Secondhand Smoke Exposure Reduction Study
The high prevalence of smoking in adults in many developing countries (e.g. in China, 61% among men and 7% among women) results in many children being exposed to secondhand smoke (SHS). Although in 2001 the American Academy of Pediatrics recommended the promotion of proper smoking hygiene, (i.e. smoking away from the immediate environment of infants and children), similar recommendations in many developing countries are either scarce or non-existent. We hypothesize that implementation of a package of smoking hygiene intervention measures delivered by community health workers (CHWs) will reduce Chinese children's exposure to SHS and improve their respiratory health.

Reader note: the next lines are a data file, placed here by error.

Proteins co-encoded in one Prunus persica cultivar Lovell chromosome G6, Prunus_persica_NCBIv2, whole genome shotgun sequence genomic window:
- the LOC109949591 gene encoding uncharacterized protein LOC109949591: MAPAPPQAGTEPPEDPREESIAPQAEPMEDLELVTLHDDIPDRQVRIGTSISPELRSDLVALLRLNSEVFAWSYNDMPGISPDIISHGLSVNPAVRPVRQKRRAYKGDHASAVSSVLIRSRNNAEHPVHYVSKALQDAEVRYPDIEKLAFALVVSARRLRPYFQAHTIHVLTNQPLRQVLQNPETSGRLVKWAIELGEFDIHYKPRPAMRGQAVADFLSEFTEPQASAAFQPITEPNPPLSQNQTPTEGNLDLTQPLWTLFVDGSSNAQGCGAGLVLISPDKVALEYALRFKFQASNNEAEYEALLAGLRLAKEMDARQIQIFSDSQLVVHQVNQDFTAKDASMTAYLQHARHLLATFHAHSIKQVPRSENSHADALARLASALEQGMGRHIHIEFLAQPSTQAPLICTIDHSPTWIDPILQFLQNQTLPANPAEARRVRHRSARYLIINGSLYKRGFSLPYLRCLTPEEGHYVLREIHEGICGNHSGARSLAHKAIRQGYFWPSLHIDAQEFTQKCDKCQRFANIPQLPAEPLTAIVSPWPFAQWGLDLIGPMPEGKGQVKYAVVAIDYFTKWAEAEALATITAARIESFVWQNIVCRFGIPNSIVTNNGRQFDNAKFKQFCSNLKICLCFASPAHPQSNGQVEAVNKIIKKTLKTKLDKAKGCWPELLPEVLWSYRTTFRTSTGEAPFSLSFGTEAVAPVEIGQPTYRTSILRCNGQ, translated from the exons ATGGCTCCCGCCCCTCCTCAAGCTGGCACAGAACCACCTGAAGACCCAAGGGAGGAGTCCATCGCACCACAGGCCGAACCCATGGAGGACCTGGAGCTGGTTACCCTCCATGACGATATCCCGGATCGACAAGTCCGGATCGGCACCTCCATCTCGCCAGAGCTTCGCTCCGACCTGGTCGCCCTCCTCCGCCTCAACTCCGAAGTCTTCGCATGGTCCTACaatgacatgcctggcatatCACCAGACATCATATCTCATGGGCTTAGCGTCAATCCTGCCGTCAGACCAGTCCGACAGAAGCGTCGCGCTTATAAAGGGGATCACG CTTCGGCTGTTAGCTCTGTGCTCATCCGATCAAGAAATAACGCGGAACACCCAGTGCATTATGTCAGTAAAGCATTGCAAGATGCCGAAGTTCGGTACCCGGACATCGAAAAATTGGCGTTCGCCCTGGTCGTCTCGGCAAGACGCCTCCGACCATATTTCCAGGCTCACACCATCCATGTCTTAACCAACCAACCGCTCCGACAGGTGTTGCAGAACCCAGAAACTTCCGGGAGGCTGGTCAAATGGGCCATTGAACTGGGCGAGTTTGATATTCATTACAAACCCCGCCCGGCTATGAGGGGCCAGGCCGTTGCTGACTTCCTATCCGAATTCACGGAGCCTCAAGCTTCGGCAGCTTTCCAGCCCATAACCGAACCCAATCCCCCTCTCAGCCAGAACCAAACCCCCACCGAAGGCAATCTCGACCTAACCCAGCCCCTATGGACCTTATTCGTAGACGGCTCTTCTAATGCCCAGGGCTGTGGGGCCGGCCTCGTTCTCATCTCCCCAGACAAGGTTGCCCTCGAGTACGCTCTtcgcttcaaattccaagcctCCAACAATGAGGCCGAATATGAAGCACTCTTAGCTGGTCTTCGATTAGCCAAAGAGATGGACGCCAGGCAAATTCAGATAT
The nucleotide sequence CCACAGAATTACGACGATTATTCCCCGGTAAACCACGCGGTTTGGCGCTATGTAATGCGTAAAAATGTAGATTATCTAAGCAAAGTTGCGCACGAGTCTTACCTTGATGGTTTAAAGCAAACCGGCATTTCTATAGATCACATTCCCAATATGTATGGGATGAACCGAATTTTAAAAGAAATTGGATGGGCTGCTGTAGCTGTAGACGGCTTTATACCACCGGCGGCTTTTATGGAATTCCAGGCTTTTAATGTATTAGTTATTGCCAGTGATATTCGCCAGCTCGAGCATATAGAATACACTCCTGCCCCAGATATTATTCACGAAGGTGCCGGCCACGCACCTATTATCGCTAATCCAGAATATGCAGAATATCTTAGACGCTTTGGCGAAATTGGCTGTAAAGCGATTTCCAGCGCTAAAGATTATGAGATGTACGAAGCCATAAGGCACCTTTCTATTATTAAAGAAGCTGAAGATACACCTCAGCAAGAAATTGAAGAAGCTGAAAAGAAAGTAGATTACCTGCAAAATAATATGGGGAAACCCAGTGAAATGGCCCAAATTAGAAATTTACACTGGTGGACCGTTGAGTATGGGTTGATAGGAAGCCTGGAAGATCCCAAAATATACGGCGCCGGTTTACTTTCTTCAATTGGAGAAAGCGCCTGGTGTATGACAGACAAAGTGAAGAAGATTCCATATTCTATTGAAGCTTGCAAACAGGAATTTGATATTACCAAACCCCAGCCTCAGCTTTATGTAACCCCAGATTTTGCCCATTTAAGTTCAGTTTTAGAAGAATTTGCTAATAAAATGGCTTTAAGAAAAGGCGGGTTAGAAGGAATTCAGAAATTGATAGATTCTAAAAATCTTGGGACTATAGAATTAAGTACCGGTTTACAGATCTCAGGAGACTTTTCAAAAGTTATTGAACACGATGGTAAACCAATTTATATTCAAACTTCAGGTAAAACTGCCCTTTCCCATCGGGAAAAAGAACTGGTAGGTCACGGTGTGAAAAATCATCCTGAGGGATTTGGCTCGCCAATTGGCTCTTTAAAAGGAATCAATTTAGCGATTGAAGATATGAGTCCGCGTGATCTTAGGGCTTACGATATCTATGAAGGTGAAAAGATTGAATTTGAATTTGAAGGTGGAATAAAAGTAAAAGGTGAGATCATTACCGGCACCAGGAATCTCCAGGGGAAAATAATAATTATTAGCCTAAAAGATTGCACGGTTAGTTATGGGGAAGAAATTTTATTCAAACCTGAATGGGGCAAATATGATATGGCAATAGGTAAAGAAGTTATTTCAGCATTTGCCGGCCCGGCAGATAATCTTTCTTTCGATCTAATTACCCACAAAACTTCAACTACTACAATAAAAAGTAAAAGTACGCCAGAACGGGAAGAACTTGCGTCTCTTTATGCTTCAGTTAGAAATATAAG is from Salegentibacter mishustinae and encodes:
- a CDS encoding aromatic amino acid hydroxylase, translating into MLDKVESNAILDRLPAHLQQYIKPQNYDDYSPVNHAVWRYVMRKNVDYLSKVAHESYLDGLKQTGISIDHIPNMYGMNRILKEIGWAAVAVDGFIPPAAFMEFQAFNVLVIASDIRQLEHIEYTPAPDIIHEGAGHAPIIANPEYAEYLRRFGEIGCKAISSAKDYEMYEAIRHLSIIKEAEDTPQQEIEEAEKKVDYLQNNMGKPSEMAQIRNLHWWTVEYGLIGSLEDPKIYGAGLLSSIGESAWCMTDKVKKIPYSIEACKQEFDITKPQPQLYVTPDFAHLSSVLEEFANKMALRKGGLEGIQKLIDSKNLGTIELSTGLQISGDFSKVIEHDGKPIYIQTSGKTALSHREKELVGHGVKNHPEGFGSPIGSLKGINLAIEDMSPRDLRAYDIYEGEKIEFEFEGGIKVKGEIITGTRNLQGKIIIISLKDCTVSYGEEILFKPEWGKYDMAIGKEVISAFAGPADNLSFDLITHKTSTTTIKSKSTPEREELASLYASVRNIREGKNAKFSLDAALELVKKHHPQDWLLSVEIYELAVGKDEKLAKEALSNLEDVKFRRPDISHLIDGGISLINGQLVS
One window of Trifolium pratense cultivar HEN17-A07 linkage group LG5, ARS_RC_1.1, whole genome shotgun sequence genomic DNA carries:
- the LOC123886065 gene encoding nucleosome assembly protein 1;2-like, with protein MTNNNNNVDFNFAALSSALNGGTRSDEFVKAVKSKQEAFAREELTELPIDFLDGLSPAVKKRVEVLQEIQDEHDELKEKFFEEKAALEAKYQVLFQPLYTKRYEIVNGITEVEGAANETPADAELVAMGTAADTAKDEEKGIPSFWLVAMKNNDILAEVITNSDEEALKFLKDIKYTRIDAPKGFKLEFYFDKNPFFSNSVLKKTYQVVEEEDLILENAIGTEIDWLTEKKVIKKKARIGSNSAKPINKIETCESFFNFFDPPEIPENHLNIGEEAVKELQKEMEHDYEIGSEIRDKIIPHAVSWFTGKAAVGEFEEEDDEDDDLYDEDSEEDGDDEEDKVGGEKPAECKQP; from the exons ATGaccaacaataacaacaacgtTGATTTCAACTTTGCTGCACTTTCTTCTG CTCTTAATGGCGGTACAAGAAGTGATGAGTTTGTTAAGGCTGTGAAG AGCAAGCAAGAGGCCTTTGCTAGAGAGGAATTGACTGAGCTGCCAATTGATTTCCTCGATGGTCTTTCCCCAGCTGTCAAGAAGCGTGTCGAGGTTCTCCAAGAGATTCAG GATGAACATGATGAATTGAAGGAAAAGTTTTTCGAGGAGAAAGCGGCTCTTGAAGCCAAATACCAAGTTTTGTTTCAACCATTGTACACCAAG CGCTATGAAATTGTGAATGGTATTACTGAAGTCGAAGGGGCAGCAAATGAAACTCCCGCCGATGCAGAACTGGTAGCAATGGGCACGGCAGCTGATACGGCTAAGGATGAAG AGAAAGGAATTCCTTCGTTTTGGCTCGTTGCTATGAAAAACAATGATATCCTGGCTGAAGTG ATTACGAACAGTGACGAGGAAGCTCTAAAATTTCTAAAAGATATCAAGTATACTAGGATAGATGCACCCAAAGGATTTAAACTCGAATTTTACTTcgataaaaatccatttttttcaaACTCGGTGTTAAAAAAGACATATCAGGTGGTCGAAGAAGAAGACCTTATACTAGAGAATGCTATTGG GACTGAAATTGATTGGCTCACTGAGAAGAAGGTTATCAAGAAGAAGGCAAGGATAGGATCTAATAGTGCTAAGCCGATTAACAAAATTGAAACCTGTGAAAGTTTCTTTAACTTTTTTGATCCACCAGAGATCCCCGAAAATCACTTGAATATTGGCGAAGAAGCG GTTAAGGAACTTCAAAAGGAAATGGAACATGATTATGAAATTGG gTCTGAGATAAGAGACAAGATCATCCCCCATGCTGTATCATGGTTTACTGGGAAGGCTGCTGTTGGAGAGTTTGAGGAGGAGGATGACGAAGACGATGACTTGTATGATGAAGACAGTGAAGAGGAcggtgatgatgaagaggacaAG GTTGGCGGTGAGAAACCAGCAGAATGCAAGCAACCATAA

|Study Design:||Allocation: Randomized
Endpoint Classification: Safety/Efficacy Study
Intervention Model: Parallel Assignment
Masking: Single Blind (Outcomes Assessor)
Primary Purpose: Prevention
|Official Title:||Reducing Secondhand Smoke Exposure Among Young Children in Shanghai, China|
- improvement of smoking hygiene practices within the household as reported by the subjects [ Time Frame: at 6 months ] [ Designated as safety issue: No ]The main outcome measures are: improvement of smoking hygiene practices within the household as reported by the subjects (i.e. reduction in the number of cigarettes smoked indoors at home while a child was present during the previous week) and reduction in children's cotinine concentrations in urine at 6- month follow up.
|Study Start Date:||October 2008|
|Study Completion Date:||June 2011|
|Primary Completion Date:||May 2011 (Final data collection date for primary outcome measure)|
Behavioral: smoking hygiene intervention